This replica of a Roman oil lamp is moulded from the original in the Department of Greek and Roman Antiquities at the British Museum.
Roman lamps were very simple devices, consisting of an oil chamber and a projecting nozzle. Olive oil, the fuel most often used, was introduced through a filling- hole in the top of the chamber and a wick, normally of linen, was inserted into a wick- hole pierced in the nozzle.
The original of this fired clay lamp was made from a two- piece mould. The base has an impressed planta pedis or maker's mark possibly with the letters CCLOD indicating that the lamp came from the workshop of Caius Clodius, a lampmaker working in Italy. Roman, AD 40-70.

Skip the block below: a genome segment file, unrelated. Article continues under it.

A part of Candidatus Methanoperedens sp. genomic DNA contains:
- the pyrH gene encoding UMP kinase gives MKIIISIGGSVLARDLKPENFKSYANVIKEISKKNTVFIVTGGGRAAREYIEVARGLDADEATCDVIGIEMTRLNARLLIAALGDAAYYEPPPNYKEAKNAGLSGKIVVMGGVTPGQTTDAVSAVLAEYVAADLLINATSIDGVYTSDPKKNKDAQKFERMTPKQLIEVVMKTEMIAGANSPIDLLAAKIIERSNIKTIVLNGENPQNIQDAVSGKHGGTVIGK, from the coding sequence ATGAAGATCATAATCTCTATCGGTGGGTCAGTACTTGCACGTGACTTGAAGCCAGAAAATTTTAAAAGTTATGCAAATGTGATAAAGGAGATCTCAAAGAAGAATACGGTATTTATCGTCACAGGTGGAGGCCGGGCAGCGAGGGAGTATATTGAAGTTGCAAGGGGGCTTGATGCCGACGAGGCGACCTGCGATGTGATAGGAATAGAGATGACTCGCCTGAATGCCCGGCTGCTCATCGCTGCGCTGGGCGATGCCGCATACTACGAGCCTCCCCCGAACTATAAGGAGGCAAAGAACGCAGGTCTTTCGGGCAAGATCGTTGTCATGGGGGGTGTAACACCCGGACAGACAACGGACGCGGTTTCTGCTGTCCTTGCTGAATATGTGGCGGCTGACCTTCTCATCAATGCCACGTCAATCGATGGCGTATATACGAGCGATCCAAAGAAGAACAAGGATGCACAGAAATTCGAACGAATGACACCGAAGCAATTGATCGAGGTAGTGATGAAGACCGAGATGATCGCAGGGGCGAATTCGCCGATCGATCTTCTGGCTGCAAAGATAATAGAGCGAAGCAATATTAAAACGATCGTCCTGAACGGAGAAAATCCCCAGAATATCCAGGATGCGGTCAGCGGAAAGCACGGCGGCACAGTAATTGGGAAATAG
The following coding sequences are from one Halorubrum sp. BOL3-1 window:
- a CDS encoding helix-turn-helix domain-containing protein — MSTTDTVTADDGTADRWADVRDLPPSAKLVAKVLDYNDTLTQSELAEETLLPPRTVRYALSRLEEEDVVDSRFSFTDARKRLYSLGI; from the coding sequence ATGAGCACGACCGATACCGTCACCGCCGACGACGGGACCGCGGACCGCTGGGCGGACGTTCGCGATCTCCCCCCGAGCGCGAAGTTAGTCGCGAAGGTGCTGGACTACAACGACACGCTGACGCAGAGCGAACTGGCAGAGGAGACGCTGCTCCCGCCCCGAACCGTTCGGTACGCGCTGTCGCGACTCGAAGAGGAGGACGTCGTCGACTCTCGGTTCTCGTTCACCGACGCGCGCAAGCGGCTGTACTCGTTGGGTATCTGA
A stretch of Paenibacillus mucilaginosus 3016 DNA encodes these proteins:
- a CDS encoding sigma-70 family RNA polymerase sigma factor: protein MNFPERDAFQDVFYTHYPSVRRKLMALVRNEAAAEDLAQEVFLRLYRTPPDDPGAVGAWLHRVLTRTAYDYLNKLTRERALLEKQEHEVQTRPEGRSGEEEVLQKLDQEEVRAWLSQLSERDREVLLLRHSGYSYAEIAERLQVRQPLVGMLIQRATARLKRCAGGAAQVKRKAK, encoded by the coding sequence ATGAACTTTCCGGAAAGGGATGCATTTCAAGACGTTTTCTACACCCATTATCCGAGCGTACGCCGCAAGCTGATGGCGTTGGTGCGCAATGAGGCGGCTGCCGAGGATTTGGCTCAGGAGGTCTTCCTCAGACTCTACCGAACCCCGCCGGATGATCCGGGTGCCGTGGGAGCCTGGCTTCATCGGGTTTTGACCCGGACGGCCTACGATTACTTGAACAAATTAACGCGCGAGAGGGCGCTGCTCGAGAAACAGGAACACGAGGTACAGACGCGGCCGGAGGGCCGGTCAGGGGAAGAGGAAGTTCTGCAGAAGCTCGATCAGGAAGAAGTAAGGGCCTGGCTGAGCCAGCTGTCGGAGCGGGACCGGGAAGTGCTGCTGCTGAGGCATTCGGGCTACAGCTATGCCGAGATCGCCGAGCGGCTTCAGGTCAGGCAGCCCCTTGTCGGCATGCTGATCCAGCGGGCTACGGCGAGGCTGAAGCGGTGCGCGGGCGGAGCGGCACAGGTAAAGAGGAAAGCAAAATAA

To fill the lamp pour olive oil through the hole in the well of the lamp. Allow the wick to soak up oil for a few minutes before lighting. Stand the lamp in a saucer or on a small plate to avoid staining.